Figure 5Raw EUMETSAT's RSAMV observations depicted at different vertical levels by different channels at 12:00 UTC on 7 November 2014 over the Mediterranean region. (a) High-resolution visual channel 0.75 µm, (b) water vapor 6.2 µm and (c) infrared 10.8 µm. The RSAMV final product (combination of all spectral channels) is also depicted in figure panel (d). Wind information is only valid at the center of the wind vectors.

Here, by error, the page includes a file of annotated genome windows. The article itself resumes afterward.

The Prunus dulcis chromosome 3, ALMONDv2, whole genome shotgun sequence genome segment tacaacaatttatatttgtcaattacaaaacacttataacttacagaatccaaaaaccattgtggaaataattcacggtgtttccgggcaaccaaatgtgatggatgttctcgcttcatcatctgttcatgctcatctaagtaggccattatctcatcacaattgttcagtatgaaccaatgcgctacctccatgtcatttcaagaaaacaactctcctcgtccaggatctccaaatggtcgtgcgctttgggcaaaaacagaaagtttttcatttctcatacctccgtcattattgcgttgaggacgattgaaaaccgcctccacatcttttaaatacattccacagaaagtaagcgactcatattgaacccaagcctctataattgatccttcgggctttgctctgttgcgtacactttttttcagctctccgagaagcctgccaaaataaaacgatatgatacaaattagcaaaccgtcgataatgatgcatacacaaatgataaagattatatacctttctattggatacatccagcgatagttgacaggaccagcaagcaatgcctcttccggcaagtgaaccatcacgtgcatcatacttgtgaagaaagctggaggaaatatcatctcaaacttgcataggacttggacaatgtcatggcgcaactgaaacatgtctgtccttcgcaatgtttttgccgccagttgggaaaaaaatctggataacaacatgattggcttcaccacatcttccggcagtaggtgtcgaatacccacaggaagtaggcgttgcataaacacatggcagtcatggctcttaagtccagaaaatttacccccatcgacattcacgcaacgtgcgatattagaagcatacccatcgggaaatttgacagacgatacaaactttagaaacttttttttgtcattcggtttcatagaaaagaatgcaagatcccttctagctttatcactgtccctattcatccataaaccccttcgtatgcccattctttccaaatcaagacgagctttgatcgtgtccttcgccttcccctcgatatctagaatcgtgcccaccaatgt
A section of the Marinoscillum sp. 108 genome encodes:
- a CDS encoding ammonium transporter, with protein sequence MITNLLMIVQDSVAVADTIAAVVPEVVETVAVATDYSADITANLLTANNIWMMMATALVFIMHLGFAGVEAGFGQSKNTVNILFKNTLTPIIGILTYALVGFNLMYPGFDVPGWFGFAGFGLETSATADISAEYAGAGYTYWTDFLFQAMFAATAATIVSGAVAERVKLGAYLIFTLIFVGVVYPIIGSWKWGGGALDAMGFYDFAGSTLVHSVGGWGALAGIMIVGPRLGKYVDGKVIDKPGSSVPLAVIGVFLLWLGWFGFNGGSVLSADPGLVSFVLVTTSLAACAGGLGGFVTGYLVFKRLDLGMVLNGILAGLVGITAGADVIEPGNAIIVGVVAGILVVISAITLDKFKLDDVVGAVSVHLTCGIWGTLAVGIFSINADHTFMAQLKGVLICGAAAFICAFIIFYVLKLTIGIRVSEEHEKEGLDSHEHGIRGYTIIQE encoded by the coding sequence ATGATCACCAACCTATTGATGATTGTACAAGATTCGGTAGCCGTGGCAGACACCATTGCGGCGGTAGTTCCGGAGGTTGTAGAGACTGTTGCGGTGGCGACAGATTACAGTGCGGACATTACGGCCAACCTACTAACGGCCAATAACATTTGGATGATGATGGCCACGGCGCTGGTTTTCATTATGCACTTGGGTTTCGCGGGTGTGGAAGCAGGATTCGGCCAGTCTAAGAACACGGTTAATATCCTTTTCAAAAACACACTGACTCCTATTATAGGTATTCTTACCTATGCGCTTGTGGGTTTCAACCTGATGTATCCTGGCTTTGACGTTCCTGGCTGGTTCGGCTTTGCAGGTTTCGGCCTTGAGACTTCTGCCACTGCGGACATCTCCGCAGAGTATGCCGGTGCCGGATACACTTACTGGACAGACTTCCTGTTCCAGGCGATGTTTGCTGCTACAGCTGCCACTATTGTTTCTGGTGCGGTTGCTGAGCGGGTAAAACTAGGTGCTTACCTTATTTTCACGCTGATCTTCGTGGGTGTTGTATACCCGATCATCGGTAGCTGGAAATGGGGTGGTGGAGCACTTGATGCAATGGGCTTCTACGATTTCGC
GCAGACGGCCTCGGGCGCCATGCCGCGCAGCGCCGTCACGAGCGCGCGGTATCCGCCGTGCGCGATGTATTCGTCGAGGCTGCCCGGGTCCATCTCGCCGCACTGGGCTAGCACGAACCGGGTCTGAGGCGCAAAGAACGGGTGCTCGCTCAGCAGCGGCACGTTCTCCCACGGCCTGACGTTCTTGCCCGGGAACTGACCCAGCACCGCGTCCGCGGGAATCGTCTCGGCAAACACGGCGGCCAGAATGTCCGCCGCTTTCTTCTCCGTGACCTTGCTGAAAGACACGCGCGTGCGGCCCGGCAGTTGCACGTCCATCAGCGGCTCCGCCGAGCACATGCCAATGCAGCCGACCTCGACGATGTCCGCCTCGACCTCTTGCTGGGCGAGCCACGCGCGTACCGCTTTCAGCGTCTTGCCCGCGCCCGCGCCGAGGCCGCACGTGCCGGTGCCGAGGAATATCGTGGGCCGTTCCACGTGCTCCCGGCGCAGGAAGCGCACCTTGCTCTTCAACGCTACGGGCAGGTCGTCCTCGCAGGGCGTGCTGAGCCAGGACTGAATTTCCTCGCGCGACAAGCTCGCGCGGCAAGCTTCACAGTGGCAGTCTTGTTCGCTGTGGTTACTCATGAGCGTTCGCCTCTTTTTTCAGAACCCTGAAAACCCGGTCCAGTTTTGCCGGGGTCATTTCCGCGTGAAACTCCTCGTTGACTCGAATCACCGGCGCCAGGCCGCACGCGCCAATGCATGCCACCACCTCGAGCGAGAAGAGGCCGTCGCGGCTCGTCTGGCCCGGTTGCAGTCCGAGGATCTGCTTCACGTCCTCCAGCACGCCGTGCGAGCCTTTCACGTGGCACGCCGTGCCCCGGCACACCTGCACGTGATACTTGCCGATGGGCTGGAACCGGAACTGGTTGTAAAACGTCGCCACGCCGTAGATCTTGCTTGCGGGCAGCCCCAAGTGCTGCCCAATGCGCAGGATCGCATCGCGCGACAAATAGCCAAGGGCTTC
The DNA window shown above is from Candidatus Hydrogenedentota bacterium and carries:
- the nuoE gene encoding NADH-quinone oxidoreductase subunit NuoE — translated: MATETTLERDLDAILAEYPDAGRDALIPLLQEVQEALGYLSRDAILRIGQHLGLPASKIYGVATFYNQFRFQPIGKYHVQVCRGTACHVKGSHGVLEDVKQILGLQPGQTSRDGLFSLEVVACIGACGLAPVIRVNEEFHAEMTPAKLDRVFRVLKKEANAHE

When dealing with RSAMV observations it is important to note that the different spectral channels do not identify exclusively different layers of the atmosphere; they overlap. For instance, spectral channel number 1 could identify the same wind observation that channel number 4 could identify. However, it is not common that both channels provide precisely the same value of such observation; they are slightly different. For this reason, to avoid possible inconsistencies in the DA process due to the assimilation of different observation values from different spectral channels, only the wind observations from infrared 10.8 µm are assimilated, which provides wind information for the entire troposphere. Before assimilating these observations, a quality control (QC) check was also performed to reject non-physical and/or outlier observations that could deteriorate the quality of the analysis and its successive forecast. Specifically, in this study four main QC checks were performed to all the conventional and RSAMV observations. In the first QC check, surface observations were rejected if the model terrain and observational height numbers differ significantly from each other. This is applied to avoid inconsistencies between the physical representation of topography in the numerical model and the actual measurements. In this study, a threshold of 500 m was used. The second QC check consists of reducing instabilities or noise generated by the assimilation of observations near the domain boundaries (see Romine et al.2013). This procedure is performed excluding observations located within five grid lengths from the lateral boundaries of the numerical model. The third QC check is applied to reject outlier observations, such observations with non-physical values or those which would result in unacceptably large increments in the analysis after their assimilation, that could destabilize the numerical model. This method is based on the square difference between the prior ensemble mean and the observation values. In this study, if the squared difference exceeds 3 times the sum of the prior and the observation error variances, then the observation is rejected. Finally, to minimize the unwanted effect of having spatially correlated errors associated with high-density observations, such as RSAMVs, a superobbing technique consisting of reducing the data density through spatially averaging the observations within a predefined prism is applied (e.g., Pu et al.2008; Romine et al.2013; Wu et al.2013; Honda et al.2018). In this study, RSAMV observations were thinned using a prism with horizontal dimensions of (128×128) km2 and a 25 hPa vertical extent. It is important to note that these prism dimension values were determined after several sensitivity simulations, in which they provided the most accurate analysis of the environmental conditions preceding the medicane event.